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Portfolio: Sacred Spaces Rio Roca Chapel Project Rio Roca Chapel, Palo Pinto Client Rio Roca Ranch Architect Maurice Jennings + Walter Jennings Architects Design Team Maurice Jennings, AIA; Walter Jennings, AIA; Lori Yazwinski, AIA; David Pulliam, Assoc. AIA Photographer Maurice Jennings + Walter Jennings Architects

Maurice Jennings, AIA, worked with the late celebrated architect and former Frank Lloyd Wright apprentice Fay Jones, FAIA, for 25 years, serving as his only partner from 1986 to 1998. That Jennings faithfully carries on the traditions of organic architecture is evident in his firm’s Rio Roca Chapel, completed in March of 2011. Located in a rural Texas community on a ranch overlooking the Brazos River, this 1,080-sf chapel provides a spiritual retreat and a venue for private events. A walkway of flagstone pads leads towards a tall steel fountain indicating the entrance to the chapel’s forecourt. The earth north of the forecourt is retained by a 10-ft stone wall. The fountain pumps water from the Brazos River through its channels, penetrating the wall. As visitors pass into the forecourt, the view of the surrounding ranches and river valley below is revealed. To minimize the building footprint, an asymmetrical nave plan was developed, placing the aisle at the south side of the chapel. The forecourt’s retaining wall extends into the chapel to form its north wall. The extreme overhangs direct the visitor’s view toward the river valley while providing protection of the chapel interior from the summer sun. of stone, glass, steel, and wood. Its retaining walls and interior columns are made from Lueders limestone mined from a local quarry. The main structure is largely composed of exposed steel bents utilizing wood and steel flitch beams anchored by tension bars with turnbuckles to provide bracing for the copper roof. The lack of superficial cladding minimized material waste and allows the steel structure to be viewed and celebrated. Fir decking adds warmth to the structure and creates a diaphragm between the bents, resisting shear. Pine is used to isolate the large glass lights. Oneinch, insulated, low-e glazing is used in all of the elevations, and skylights at the ridge and down the aisle allow views out and let the natural light in.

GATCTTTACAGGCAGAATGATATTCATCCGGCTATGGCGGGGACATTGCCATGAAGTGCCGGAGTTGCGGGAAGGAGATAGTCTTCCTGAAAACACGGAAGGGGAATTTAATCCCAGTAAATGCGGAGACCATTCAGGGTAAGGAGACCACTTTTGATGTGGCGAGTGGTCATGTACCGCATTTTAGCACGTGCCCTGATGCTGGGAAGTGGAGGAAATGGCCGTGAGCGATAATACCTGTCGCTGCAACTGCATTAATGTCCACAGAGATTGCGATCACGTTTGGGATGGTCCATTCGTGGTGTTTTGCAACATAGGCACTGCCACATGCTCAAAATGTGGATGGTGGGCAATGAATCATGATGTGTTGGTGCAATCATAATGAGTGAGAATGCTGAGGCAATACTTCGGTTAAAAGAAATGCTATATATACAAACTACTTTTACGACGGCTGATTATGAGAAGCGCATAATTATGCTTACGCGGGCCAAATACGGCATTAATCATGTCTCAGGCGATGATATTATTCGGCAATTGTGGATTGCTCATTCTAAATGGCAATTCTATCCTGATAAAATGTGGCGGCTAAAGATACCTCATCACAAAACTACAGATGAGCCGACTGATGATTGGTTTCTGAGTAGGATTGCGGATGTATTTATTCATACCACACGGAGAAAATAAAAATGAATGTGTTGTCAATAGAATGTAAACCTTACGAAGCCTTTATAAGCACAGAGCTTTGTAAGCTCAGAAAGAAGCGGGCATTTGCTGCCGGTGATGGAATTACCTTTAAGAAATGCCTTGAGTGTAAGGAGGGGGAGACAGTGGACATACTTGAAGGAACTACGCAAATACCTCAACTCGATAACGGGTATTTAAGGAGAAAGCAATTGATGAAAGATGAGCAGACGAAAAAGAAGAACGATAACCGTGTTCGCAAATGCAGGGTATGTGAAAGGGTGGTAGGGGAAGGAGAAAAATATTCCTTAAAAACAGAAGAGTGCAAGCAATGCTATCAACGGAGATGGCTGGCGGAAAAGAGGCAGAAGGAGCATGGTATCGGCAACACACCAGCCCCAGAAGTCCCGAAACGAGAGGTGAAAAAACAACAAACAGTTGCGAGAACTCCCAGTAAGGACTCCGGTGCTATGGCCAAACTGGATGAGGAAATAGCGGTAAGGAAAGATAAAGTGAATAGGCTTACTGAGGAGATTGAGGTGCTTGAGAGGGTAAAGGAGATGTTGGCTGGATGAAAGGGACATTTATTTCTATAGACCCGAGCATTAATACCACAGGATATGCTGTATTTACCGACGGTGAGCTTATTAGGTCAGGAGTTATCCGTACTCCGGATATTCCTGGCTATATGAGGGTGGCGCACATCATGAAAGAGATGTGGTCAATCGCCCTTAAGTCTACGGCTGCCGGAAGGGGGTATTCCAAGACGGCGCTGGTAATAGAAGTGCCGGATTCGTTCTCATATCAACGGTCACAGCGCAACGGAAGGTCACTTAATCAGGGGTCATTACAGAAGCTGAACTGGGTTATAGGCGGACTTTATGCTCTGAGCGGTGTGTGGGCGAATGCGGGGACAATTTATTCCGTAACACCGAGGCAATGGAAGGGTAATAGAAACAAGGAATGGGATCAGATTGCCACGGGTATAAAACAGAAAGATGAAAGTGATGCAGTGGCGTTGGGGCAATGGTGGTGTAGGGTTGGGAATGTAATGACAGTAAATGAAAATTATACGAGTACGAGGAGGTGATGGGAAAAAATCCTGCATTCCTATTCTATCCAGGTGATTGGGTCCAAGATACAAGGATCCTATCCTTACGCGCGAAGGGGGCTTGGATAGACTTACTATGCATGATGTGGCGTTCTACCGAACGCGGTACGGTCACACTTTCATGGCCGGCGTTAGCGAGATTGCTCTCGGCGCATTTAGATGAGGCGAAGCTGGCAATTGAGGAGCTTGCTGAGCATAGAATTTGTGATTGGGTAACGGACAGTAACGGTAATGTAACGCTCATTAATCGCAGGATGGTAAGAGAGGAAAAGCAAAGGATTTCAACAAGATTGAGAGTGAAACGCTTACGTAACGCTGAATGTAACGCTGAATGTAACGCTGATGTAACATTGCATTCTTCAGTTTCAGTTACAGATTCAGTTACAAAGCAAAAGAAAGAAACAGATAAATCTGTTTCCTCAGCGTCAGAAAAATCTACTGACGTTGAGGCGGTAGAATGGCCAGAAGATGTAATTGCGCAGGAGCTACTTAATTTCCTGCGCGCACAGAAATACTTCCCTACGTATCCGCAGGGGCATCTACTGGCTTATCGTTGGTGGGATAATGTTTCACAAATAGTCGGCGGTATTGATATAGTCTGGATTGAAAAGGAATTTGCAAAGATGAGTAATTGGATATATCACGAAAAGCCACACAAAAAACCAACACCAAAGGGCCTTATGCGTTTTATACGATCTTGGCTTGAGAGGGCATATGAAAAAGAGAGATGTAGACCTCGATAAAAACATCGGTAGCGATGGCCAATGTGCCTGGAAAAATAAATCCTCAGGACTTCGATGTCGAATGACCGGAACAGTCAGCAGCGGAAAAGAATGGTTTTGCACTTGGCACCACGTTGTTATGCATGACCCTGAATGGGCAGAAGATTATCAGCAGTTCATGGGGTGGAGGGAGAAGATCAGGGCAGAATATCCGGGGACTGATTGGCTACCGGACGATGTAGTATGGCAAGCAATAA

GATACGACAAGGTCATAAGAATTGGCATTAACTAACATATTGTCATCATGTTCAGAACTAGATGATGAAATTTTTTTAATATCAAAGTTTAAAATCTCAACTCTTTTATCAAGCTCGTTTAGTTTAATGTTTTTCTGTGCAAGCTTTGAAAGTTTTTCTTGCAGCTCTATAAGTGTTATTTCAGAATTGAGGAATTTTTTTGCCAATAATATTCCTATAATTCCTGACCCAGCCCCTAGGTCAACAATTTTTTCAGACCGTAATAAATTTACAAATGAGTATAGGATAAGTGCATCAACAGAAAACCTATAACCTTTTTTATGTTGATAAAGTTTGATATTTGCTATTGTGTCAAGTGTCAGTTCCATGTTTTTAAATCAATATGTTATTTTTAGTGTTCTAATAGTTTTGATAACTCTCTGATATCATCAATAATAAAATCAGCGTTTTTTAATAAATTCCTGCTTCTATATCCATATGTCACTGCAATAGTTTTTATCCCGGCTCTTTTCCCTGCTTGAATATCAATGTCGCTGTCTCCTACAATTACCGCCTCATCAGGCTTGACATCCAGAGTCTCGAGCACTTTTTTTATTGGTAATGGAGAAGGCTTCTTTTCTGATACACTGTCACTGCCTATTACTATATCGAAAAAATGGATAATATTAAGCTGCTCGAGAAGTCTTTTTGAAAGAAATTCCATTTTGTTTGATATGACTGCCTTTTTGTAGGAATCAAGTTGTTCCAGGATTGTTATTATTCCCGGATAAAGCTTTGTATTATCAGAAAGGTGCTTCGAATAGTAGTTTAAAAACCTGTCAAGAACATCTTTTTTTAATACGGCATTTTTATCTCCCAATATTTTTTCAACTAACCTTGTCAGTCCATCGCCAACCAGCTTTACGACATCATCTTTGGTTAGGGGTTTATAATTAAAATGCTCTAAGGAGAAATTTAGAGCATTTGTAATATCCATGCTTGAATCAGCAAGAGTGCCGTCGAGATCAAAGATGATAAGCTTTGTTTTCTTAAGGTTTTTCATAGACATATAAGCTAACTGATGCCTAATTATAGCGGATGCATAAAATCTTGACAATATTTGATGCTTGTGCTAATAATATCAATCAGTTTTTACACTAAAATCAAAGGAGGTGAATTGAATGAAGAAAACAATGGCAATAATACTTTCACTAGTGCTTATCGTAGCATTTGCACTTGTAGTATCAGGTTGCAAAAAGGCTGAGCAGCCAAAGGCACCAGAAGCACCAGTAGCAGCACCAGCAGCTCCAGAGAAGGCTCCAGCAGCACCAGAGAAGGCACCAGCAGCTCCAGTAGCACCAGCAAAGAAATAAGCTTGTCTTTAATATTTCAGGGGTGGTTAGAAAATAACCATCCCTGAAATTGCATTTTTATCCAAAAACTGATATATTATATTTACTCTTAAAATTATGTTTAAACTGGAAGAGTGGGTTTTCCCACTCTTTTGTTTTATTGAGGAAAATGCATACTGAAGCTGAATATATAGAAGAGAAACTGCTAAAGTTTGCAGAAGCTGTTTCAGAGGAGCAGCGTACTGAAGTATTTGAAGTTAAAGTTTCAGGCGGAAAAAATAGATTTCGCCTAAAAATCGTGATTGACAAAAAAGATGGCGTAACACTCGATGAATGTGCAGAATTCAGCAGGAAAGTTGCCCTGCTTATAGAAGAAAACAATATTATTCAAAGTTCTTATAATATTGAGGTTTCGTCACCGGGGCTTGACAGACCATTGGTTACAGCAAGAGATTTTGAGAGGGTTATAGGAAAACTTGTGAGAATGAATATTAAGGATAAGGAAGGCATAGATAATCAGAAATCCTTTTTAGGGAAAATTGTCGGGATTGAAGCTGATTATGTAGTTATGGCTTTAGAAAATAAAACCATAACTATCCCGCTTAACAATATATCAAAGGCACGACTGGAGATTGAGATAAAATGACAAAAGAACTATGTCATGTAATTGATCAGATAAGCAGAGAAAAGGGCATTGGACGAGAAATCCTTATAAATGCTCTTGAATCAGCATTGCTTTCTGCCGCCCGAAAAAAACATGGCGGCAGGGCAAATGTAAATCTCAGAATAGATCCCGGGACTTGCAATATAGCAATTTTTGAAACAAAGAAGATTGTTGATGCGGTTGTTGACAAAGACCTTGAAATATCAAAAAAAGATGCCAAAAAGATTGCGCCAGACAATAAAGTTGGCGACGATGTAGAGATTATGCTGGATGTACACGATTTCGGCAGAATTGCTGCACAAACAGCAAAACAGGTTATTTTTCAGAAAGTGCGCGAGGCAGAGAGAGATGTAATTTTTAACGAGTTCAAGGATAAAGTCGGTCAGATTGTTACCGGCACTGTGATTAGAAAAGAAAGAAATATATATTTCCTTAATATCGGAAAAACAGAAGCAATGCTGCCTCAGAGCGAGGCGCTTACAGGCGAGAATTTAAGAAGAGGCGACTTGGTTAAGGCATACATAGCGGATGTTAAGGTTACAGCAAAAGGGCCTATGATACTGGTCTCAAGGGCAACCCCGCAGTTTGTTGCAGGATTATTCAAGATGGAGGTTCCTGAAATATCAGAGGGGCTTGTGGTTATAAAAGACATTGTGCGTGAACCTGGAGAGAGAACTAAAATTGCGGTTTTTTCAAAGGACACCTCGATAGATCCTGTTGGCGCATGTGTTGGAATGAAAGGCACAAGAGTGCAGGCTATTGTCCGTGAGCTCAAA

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The chapel is constructed

68 Texas Architect

5/6 2013


Texas Architect May/June 2013: Preservation  
Texas Architect May/June 2013: Preservation  

This issue on historic preservation illustrates themany facets of the field, including restoration,rehabilitation, and adaptive reuse.